Second primary malignancies associated with lenalidomide maintenance in the transplant and non-transplant setting

Clinical Pearls Podcasts published on November 27, 2017
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Jacob Laubach, MD
Assistant Professor in Medicine
Harvard Medical School
Clinical Director of the Jerome Lipper Multiple Myeloma Center
Dana-Farber Cancer Institute
Boston, Massachusetts
Second primary malignancies associated with lenalidomide maintenance in the transplant and non-transplant setting

Welcome to Managing Myeloma, I am Dr. Jacob Laubach. I would like to briefly review whether or not you should be concerned about second primary malignancies associated with lenalidomide maintenance in the transplant and non-transplant settings. In the post-transplant maintenance setting, two randomized clinical trials (the IFM 2005 and the CALGB 100-104 trials) demonstrated an increased risk of second primary malignancies in patients who received lenalidomide maintenance. The risk was 8% for those who had received lenalidomide, versus 4% for those who received placebo, essentially a doubling of the risk. It is notable that these cancers were both hematologic in nature and solid tumors. It is also important to note that in both of these trials, there was a progression-free survival benefit associated with the use of lenalidomide, and that in the CALGB 100-104 trial, there was a significant overall survival benefit.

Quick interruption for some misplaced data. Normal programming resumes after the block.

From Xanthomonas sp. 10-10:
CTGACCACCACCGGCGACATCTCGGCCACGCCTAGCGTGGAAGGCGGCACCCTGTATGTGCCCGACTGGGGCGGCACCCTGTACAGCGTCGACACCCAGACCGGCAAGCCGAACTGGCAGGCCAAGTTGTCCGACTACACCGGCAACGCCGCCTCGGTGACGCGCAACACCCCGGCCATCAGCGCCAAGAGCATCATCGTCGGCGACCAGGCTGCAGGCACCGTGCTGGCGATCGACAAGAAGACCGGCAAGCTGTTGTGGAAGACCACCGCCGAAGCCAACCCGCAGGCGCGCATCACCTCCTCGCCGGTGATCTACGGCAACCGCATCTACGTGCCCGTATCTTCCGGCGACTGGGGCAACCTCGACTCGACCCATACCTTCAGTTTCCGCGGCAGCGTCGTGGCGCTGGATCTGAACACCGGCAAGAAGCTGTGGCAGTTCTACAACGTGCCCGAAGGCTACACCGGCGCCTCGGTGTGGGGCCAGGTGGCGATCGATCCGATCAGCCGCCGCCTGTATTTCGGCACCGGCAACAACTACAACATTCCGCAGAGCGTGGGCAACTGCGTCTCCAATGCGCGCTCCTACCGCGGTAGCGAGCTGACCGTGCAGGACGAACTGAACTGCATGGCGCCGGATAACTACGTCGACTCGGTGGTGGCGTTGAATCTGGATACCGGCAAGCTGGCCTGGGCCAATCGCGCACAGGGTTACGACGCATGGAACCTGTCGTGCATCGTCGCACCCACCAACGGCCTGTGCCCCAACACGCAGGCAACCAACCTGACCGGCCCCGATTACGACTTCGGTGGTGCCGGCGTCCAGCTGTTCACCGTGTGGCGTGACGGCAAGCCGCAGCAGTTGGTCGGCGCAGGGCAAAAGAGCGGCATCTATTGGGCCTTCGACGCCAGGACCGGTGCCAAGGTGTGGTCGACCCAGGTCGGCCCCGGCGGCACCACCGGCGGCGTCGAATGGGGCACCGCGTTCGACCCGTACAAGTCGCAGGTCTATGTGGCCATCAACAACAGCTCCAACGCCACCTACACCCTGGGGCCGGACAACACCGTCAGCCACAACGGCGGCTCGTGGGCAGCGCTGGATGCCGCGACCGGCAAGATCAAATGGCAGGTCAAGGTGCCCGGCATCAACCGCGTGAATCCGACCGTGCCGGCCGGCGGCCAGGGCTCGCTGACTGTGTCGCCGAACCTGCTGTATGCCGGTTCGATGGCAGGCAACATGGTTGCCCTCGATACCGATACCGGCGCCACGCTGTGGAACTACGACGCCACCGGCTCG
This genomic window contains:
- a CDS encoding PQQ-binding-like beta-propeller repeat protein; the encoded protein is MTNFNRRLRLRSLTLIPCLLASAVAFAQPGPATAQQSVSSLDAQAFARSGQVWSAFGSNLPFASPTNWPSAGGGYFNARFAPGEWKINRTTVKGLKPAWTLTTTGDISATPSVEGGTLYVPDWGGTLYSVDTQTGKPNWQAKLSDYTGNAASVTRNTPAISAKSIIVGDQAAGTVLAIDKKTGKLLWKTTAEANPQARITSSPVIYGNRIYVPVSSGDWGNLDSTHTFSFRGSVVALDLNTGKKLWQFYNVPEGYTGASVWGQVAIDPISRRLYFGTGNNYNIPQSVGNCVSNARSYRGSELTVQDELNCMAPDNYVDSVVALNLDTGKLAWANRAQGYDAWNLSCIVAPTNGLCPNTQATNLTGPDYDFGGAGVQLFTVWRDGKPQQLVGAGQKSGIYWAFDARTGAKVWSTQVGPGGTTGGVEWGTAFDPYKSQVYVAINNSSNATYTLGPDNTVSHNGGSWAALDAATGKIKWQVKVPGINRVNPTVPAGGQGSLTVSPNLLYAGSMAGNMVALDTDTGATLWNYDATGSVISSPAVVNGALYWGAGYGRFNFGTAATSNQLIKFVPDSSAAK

It is very important for patients who have undergone transplant and are making a decision about whether to proceed with lenalidomide or other maintenance to understand the rationale for, as well as the risks associated with, maintenance therapy; second primary cancers in the case of lenalidomide, but also other potential risks. It has been my experience in the clinic that data on the risk of second primary cancers affects patients differently. Some patients are very concerned about the prospect of developing another cancer, even though they have a relatively low likelihood (8%) of developing such an issue. Others view this as an acceptable risk, recognizing the benefits conferred by the use of lenalidomide maintenance. At the end of the day, we make these decisions together; and if the patient cites significant concerns about the use of lenalidomide maintenance, we pursue other options. On the flipside, if patients view this as an acceptable level of risk, we proceed with lenalidomide maintenance. The key is to be working in conjunction as a team between the patient and the physician.

Last modified: October 20, 2017
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